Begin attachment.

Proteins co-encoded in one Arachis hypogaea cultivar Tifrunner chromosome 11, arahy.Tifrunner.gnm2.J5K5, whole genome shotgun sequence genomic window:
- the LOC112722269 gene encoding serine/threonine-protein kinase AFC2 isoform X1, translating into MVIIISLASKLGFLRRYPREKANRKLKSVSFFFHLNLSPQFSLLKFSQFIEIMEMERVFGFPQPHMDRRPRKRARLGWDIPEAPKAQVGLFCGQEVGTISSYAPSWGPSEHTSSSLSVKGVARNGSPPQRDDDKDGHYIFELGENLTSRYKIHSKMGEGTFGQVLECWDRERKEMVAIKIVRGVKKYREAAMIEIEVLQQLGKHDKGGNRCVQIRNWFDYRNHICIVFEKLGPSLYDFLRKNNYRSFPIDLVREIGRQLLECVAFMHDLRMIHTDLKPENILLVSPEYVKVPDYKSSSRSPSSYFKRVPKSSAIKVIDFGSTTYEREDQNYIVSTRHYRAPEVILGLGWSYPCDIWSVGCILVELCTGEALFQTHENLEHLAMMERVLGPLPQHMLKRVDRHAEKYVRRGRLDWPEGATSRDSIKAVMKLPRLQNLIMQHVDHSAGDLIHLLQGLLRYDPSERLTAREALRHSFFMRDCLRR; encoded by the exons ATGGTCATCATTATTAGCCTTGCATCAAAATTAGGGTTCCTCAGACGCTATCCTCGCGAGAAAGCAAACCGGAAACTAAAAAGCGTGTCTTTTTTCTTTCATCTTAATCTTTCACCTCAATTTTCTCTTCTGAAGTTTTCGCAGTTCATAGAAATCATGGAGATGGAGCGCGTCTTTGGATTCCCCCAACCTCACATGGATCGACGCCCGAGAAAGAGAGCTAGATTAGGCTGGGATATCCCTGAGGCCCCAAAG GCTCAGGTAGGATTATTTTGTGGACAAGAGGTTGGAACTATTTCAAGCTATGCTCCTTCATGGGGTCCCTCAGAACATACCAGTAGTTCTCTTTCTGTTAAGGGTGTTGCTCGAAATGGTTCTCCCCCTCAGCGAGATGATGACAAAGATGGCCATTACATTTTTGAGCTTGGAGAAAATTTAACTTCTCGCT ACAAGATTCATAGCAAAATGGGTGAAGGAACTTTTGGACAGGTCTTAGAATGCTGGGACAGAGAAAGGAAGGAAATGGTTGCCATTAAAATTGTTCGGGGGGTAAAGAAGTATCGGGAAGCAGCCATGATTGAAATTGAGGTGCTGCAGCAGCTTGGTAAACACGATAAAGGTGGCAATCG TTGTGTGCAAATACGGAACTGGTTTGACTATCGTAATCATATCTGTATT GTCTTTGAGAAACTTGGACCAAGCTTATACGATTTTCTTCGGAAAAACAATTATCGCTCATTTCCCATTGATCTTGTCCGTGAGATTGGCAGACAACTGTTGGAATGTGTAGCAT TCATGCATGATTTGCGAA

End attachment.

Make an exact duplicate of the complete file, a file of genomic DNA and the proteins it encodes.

Proteins co-encoded in one Arachis hypogaea cultivar Tifrunner chromosome 11, arahy.Tifrunner.gnm2.J5K5, whole genome shotgun sequence genomic window:
- the LOC112722269 gene encoding serine/threonine-protein kinase AFC2 isoform X1, translating into MVIIISLASKLGFLRRYPREKANRKLKSVSFFFHLNLSPQFSLLKFSQFIEIMEMERVFGFPQPHMDRRPRKRARLGWDIPEAPKAQVGLFCGQEVGTISSYAPSWGPSEHTSSSLSVKGVARNGSPPQRDDDKDGHYIFELGENLTSRYKIHSKMGEGTFGQVLECWDRERKEMVAIKIVRGVKKYREAAMIEIEVLQQLGKHDKGGNRCVQIRNWFDYRNHICIVFEKLGPSLYDFLRKNNYRSFPIDLVREIGRQLLECVAFMHDLRMIHTDLKPENILLVSPEYVKVPDYKSSSRSPSSYFKRVPKSSAIKVIDFGSTTYEREDQNYIVSTRHYRAPEVILGLGWSYPCDIWSVGCILVELCTGEALFQTHENLEHLAMMERVLGPLPQHMLKRVDRHAEKYVRRGRLDWPEGATSRDSIKAVMKLPRLQNLIMQHVDHSAGDLIHLLQGLLRYDPSERLTAREALRHSFFMRDCLRR; encoded by the exons ATGGTCATCATTATTAGCCTTGCATCAAAATTAGGGTTCCTCAGACGCTATCCTCGCGAGAAAGCAAACCGGAAACTAAAAAGCGTGTCTTTTTTCTTTCATCTTAATCTTTCACCTCAATTTTCTCTTCTGAAGTTTTCGCAGTTCATAGAAATCATGGAGATGGAGCGCGTCTTTGGATTCCCCCAACCTCACATGGATCGACGCCCGAGAAAGAGAGCTAGATTAGGCTGGGATATCCCTGAGGCCCCAAAG GCTCAGGTAGGATTATTTTGTGGACAAGAGGTTGGAACTATTTCAAGCTATGCTCCTTCATGGGGTCCCTCAGAACATACCAGTAGTTCTCTTTCTGTTAAGGGTGTTGCTCGAAATGGTTCTCCCCCTCAGCGAGATGATGACAAAGATGGCCATTACATTTTTGAGCTTGGAGAAAATTTAACTTCTCGCT ACAAGATTCATAGCAAAATGGGTGAAGGAACTTTTGGACAGGTCTTAGAATGCTGGGACAGAGAAAGGAAGGAAATGGTTGCCATTAAAATTGTTCGGGGGGTAAAGAAGTATCGGGAAGCAGCCATGATTGAAATTGAGGTGCTGCAGCAGCTTGGTAAACACGATAAAGGTGGCAATCG TTGTGTGCAAATACGGAACTGGTTTGACTATCGTAATCATATCTGTATT GTCTTTGAGAAACTTGGACCAAGCTTATACGATTTTCTTCGGAAAAACAATTATCGCTCATTTCCCATTGATCTTGTCCGTGAGATTGGCAGACAACTGTTGGAATGTGTAGCAT TCATGCATGATTTGCGAA